Microsoft patches for eight flaws; FTP server fix not ready

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Microsoft patches for eight flaws; FTP server fix not ready

Five 'critical' patches delivered.

Microsoft has distributed five patches covering eight vulnerabilities, but still outstanding is a fix for two "critical" FTP server bugs unveiled last week.

The release resolves a mismash of client and server-side issues, but the five bulletins all have one thing in common: they are rated "critical", meaning the vulnerabilities could result in remote code execution.

Most experts agree that bulletin MS09-048 could turn out to be the most severe, as it resolves three flaws in TCP/IP, a core networking component used to communicate over the internet. Attackers could successfully exploit the vulnerabilities by sending a flood of specially crafted TCP/IP packets from one PC to another to execute remote code or launch denial-of-service attacks.

Microsoft coordinated on the issue with Cisco, which released a complementary patch to address TCP/IP vulnerabilities in its products.

MS09-049 addresses a single flaw in the Wireless LAN AutoConfig Service, which could be exploited if a user with a wireless network interface enabled receives maliciously-crafted wireless frames, according to Microsoft. Systems without a wireless card enabled are not susceptible.

All four of the server-side vulnerabilities do not require any user interaction.

"These vulnerabilities are the most likely to be exploited by malicious code and are two of the best worm candidates that we've seen since Conficker," said Dave Marcus, director of security research and communications at McAfee Avert Labs.

But Jerry Bryant, a senior security program manager for Microsoft, said in a post on the company's Security Response Center blog that the company does not anticipate "reliable exploit code" being produced for those flaws.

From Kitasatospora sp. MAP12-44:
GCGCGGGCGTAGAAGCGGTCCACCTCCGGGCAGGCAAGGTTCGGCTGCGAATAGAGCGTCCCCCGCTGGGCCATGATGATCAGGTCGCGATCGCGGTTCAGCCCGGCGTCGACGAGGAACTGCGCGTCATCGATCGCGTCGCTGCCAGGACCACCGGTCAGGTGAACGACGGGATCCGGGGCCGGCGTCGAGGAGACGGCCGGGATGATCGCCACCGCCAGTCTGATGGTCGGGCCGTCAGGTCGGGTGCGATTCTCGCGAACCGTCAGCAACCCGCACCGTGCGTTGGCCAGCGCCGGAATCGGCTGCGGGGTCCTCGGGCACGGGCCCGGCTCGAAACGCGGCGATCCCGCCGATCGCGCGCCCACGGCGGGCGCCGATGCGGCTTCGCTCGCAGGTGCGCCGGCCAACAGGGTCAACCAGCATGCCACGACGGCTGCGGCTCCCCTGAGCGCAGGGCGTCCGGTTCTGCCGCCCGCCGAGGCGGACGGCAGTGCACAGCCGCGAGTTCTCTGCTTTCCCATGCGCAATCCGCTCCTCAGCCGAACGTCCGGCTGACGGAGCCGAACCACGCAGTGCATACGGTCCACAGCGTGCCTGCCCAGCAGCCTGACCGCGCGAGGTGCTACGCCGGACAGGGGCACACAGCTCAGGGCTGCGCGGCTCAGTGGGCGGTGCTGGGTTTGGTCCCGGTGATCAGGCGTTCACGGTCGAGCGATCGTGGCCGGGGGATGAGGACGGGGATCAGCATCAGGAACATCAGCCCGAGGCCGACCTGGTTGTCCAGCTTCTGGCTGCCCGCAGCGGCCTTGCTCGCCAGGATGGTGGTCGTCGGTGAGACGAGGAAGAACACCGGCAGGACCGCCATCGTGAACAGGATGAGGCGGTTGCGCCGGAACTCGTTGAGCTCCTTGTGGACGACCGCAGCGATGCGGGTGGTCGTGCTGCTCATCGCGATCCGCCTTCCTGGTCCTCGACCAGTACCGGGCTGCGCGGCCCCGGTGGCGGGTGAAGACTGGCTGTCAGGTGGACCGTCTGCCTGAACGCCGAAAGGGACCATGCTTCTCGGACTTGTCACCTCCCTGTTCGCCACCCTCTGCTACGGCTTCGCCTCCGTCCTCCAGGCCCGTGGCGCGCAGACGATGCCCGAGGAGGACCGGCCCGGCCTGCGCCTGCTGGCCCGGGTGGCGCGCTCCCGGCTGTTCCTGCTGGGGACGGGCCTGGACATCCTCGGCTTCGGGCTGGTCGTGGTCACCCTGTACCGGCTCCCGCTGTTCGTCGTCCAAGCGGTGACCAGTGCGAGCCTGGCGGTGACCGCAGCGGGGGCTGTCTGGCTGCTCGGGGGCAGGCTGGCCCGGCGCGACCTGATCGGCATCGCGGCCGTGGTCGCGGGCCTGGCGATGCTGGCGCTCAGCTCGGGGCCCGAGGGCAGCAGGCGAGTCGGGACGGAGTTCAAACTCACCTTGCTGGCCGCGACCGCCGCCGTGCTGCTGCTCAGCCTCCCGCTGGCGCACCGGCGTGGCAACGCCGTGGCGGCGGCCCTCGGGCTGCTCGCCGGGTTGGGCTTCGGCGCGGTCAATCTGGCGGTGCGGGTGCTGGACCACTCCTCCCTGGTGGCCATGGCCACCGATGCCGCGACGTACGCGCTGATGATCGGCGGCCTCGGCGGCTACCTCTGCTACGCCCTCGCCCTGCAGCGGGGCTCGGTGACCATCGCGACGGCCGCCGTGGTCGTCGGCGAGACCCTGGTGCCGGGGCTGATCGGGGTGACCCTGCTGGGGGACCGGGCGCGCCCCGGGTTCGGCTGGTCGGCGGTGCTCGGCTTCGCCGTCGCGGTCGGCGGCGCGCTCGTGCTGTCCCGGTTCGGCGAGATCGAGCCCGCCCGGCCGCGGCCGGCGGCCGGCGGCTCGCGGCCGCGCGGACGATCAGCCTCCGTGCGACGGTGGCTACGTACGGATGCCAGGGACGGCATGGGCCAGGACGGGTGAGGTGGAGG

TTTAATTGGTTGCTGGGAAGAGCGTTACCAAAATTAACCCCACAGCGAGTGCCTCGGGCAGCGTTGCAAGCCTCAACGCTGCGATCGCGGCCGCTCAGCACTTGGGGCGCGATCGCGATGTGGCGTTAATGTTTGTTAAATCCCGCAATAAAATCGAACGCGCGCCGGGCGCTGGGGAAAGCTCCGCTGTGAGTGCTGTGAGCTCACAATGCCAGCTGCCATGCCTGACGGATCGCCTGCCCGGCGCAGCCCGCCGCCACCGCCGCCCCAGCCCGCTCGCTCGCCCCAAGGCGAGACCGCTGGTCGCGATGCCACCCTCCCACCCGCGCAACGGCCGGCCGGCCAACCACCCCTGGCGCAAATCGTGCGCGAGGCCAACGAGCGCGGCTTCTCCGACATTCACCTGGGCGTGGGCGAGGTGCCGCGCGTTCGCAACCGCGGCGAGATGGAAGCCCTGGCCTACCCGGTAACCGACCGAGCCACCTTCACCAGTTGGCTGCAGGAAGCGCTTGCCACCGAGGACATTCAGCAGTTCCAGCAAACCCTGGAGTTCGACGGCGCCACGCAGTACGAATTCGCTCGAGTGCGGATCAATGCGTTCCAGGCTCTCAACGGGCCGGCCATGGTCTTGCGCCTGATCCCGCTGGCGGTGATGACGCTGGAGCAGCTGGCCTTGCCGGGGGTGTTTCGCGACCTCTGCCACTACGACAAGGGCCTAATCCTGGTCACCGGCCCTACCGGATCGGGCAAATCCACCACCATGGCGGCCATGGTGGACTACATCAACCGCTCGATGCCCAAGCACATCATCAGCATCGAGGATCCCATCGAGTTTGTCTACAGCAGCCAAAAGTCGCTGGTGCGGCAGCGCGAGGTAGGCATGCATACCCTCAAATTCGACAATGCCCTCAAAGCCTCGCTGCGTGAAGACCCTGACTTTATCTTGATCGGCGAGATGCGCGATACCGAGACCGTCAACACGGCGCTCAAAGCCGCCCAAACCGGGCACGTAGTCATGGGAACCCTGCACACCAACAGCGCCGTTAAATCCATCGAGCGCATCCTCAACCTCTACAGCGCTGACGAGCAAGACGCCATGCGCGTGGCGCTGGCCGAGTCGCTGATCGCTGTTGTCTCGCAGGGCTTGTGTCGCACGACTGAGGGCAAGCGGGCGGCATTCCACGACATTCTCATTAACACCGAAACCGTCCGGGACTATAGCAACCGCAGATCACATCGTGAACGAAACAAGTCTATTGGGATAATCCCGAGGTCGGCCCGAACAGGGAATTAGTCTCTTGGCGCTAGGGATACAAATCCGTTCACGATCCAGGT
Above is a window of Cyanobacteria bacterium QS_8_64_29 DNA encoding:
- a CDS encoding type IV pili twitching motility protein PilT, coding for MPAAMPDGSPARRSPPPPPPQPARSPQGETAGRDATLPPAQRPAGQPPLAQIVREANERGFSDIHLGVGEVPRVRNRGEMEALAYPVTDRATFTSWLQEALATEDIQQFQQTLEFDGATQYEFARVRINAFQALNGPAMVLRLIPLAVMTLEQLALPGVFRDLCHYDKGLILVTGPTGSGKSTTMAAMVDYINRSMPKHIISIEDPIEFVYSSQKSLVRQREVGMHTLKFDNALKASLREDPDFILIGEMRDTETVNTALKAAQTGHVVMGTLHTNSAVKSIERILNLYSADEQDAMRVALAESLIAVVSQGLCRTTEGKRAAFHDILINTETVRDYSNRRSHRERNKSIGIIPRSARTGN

Meanwhile, the three other bulletins pushed out fix problems on the client side, in which users' machines could be infected by visiting a hacker-owned website or installing a malicious file.

Bulletin MS09-045 resolves a flaw in the JScript Scripting Engine, MS09-046 fixes one bug in the DHTML Editing Component ActiveX control, and MS09-047 fills two holes in the Windows Media Format.

"MS09-045 is not a typical update from Microsoft and is particularly dangerous since it positions JavaScript as a weapon-of-choice by attackers," said Josh Abraham, security researcher at vulnerability management firm Rapid7. "This is to be expected, since most of the vulnerability scanners are unable to help with JavaScript, giving attackers an incentive to look for more JavaScript-based methods."

Microsoft rated MS09-045 and MS09-047 as the two patches that should be deployed first due to the fact that they fix "browse-and-own attack scenarios" and have a high exploit possibility, Bryant said. However, engineers determined that "reliable exploit code" would be difficult to produce for MS09-046.

In addition, Microsoft re-released bulletin MS09-037, originally shipped in August, to reflect an additional update for Windows XP Media Center 2005 and Vista systems. Despite the revision, Bryant said the company has not seen any new active attacks.

MS09-037 addressed five vulnerabilities in the Active Template Library (ATL), which, if exploited, could enable execution of remote code if a specially crafted ActiveX control is hosted on a malicious website.

See original article on scmagazineus.com

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